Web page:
Technology drives our society’s evolution.
In our industry, these developments are enabling the shift from carbon-emitting power plants to clean, renewable generators.
The companies that thrive during these transitions are those that capitalize on technological innovation; Apex is one such example. Since our founding in 2009, Apex’s strategy has remained constant: control the resource and execute at scale. In the early days, our sole focus was on wind energy. Over the years, Apex applied that same strategy to newly efficient and cost-competitive technologies, and what was once a scrappy wind start-up, as we like to say, has grown into a team of more than 400 professionals advancing wind, solar, battery storage, distributed generation, and green fuels projects—with more on the horizon.
Technology has enabled Apex’s growth, and likewise, it will facilitate the success of the energy transition.
Meeting the Challenge
Two years ago, the Biden administration announced its target of decarbonizing the power grid by 2035, a move that sets the United States on a path aligned with the Paris Agreement. This goal is only made more ambitious by the fact that global power consumption is expected to triple by 2050 with mass electrification, data center expansion, and higher living standards.
By 2030, the United States will need annual growth rates of 43 to 90 gigawatts for solar and 70 to 145 gigawatts for wind—more than quadruple the current rate.
These trends are both encouraging and intimidating: the pace of our decarbonization is increasing and will benefit every corner of our society—but the task ahead of us becomes more challenging.
Decarbonizing our power grid by 2035 will necessitate a swift acceleration of clean energy deployment—requiring an estimated two terawatts of wind and solar power. By 2030, the United States will need annual growth rates of 43 to 90 gigawatts for solar and 70 to 145 gigawatts for wind—more than quadruple the current rate. To be sure, barriers to achieving that scale remain—transmission congestion, permitting reform—but Apex’s team of experts is working every day with our industry partners to overcome those obstacles.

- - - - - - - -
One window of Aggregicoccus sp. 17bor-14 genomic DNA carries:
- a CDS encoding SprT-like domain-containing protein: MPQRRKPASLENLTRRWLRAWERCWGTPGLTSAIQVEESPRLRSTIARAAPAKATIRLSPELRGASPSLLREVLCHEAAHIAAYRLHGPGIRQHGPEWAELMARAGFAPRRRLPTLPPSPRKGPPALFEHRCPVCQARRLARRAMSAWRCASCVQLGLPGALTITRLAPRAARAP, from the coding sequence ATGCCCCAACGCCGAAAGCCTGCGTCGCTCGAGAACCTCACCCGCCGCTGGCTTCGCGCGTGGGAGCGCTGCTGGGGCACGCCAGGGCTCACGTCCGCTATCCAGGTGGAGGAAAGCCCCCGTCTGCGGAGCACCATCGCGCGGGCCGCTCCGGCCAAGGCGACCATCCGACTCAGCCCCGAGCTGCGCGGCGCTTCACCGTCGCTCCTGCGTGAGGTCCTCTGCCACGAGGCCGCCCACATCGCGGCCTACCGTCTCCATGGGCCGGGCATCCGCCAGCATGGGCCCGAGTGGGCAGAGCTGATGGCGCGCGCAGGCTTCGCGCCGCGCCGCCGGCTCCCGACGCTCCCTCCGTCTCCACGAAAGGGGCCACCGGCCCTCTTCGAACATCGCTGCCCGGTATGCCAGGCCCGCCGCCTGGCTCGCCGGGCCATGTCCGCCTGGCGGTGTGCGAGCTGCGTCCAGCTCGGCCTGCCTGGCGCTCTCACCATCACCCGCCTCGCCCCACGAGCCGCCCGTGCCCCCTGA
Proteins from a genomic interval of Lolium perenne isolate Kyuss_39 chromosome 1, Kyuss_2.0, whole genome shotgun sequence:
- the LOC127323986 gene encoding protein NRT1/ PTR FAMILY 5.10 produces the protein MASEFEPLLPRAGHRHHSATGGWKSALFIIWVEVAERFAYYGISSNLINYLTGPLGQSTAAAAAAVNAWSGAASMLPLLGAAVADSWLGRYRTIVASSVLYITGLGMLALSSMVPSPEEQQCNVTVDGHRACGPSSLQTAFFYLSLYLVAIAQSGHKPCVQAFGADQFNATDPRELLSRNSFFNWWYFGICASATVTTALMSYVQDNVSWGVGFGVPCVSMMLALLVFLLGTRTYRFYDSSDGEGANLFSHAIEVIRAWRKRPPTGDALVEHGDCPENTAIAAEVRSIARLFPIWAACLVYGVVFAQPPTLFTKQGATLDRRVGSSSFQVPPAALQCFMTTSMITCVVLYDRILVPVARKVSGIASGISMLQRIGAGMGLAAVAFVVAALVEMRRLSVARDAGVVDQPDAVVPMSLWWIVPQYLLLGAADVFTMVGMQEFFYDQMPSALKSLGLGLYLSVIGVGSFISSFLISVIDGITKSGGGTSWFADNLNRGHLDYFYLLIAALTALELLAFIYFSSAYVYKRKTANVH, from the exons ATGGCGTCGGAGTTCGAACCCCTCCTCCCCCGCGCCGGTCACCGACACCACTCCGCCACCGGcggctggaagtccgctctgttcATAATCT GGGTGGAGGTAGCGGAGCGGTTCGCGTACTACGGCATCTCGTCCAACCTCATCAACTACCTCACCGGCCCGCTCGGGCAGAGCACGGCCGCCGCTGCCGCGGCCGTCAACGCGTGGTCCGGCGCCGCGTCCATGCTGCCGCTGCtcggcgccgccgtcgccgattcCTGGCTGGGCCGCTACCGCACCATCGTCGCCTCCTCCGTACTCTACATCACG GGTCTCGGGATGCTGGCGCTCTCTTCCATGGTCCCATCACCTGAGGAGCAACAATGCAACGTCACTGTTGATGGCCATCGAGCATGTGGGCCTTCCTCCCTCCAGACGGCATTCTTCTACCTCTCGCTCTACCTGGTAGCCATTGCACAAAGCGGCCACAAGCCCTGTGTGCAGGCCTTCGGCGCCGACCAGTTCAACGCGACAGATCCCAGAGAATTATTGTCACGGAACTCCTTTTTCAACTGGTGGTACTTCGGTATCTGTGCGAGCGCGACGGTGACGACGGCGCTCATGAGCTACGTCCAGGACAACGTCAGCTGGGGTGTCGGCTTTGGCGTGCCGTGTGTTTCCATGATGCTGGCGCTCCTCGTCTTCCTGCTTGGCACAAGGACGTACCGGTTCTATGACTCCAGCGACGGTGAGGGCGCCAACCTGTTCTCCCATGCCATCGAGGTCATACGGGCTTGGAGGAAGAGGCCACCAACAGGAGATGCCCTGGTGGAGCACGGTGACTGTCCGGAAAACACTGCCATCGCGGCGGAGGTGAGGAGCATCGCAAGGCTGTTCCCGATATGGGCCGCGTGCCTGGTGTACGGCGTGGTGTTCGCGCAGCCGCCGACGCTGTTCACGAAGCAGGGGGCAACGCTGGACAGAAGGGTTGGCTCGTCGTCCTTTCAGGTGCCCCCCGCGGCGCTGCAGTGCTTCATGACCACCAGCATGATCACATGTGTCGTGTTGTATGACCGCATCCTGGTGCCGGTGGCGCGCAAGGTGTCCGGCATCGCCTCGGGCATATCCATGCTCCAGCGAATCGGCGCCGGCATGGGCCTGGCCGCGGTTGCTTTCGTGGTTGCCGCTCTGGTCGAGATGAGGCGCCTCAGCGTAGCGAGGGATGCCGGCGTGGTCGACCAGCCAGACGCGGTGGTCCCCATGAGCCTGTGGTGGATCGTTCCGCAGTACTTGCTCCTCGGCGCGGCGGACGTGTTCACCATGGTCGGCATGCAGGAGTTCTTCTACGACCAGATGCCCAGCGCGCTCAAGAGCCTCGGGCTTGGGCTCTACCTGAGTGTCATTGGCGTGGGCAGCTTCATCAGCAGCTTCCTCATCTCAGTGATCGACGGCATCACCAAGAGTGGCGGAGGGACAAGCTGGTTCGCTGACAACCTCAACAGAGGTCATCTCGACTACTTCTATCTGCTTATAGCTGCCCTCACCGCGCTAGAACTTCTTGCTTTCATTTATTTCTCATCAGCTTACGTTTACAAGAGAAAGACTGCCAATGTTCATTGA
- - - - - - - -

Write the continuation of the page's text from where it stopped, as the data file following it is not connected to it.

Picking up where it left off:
And based on recent history, there’s reason for optimism. With efficiencies in wind turbines, solar panels, and battery technology, the price of renewable energy has marched steadily downward, pushing aging coal plants into retirement and shrinking the nation’s emissions. U.S. carbon emissions in 2021 decreased 17.7% from 2005 levels; carbon emissions from the electric sector specifically fell 35%. Technological innovation will continue to spur momentum in clean energy over the next decade.
Already, the projects Apex has commercialized or brought online—totaling nearly eight gigawatts—make up 3.5% of the nation’s operational clean power capacity. In the coming years, our team will do the same for gigawatts of clean energy on an annual basis, a dramatic acceleration of our contribution to the transition—and one that will span new technologies, advancing decarbonization beyond even our electric grid and into the most difficult-to-abate sectors. With marketplace innovation already driving the energy transition and supportive policy in our sights, Apex, alongside our industry, is poised to face the challenge.